It’s a week for taking a second look at something we might, as a community, have once dismissed as misguided. On the one hand, we have our columnist Tim Rich speaking out in favour of PwC Consulting’s name-change to Monday; on the other, we have the results of the Chartered Society of Designers’ first foray into the public arena for some time through its support of the Cushman & Wakefield Healey & Baker Fashion Awards 2002.
Rich is pretty much on his own in backing Monday as a moniker for the management consultancy. One or two recent contributors to Design Week have judged it ‘brave’, but most commentators have written it off as a bad idea to associate a company with arguably the most hated day of the week.
But Rich has a point. Name-generator Wolff Olins and its client believe that Monday gives off the opposite vibe, suggesting optimism and new beginnings. It’s certainly easy to spell and say.
There is also the fact that if Monday succeeds, at a time when high-level accountancy-related ventures are coming under public scrutiny, no one will remember any controversy. Names appear to have taken the place of visual identities as something for people to mock, but with the exception of the Post Office’s ill-fated Consignia, most, like Diageo, have slipped into common parlance once the short-lived furore has died down.
More significant on design’s domestic front is the CSD’s apparent re-emergence as a proactive force. Its involvement in the student fashion awards, with their influential retail property specialist sponsor, does it credit. It’s a great way to attract younger members and the event itself was stunning, with outstanding work from the winner, Central St Martins College of Art and Design student Christina Burke, and others.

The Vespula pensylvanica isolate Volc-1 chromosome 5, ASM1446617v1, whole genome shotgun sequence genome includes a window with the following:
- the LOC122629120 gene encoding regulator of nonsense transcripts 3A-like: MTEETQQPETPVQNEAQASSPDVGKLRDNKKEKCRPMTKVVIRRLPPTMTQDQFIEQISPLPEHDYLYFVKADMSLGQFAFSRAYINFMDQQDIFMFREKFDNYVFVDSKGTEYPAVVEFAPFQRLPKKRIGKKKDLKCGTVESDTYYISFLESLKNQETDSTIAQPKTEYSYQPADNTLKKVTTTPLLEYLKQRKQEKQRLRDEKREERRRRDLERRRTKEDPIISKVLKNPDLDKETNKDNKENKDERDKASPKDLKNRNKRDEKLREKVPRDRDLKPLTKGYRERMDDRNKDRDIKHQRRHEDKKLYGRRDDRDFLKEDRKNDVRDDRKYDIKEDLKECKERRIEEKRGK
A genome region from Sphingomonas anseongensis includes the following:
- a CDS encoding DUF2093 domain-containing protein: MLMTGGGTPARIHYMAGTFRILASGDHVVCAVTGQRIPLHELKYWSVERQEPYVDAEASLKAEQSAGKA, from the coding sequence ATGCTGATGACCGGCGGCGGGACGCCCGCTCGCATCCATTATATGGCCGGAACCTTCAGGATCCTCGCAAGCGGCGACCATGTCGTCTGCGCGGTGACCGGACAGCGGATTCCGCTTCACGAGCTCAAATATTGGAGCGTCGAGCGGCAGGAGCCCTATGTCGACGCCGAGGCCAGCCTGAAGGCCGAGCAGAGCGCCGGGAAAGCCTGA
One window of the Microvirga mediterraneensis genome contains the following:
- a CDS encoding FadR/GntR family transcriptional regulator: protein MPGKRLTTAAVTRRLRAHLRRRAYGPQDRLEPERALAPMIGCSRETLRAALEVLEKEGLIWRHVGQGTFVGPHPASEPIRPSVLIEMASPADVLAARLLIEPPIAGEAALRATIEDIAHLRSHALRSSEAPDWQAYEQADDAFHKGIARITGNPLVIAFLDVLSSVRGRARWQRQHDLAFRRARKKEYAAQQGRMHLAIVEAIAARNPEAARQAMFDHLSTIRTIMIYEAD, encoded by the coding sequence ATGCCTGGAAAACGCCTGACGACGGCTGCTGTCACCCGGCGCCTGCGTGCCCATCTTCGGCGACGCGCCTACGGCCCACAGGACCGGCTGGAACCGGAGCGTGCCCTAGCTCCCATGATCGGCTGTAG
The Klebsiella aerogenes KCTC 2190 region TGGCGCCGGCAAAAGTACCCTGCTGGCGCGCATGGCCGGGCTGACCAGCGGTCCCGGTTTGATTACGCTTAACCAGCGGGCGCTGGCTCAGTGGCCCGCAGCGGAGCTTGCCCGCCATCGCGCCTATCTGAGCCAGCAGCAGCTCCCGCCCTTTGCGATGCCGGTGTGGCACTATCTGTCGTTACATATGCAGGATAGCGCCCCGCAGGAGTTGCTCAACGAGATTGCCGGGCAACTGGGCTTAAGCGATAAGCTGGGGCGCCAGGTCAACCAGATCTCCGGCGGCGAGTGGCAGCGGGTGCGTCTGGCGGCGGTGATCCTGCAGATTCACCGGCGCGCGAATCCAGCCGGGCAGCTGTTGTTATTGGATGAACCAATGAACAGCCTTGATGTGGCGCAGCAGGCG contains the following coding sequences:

The CSD must now fulfil its plan to extend the student awards scheme across other design disciplines. But could this not be better achieved by collaborating with other organisations running successful awards schemes also based on creative quality?
British Design & Art Direction is rightly fÃªted for its various student ventures, while the future of the Royal Society of Arts’ illustrious Student Design Awards has long been up for debate, with talk even of the one taking over the other. Perhaps the CSD should join that discussion before trying to replicate what already exists.
It’s good to see the CSD in the news again. But it would be even better to see it resuming a central role in the industry, working alongside the Design Business Association and other official bodies to make a real difference for design – and its members.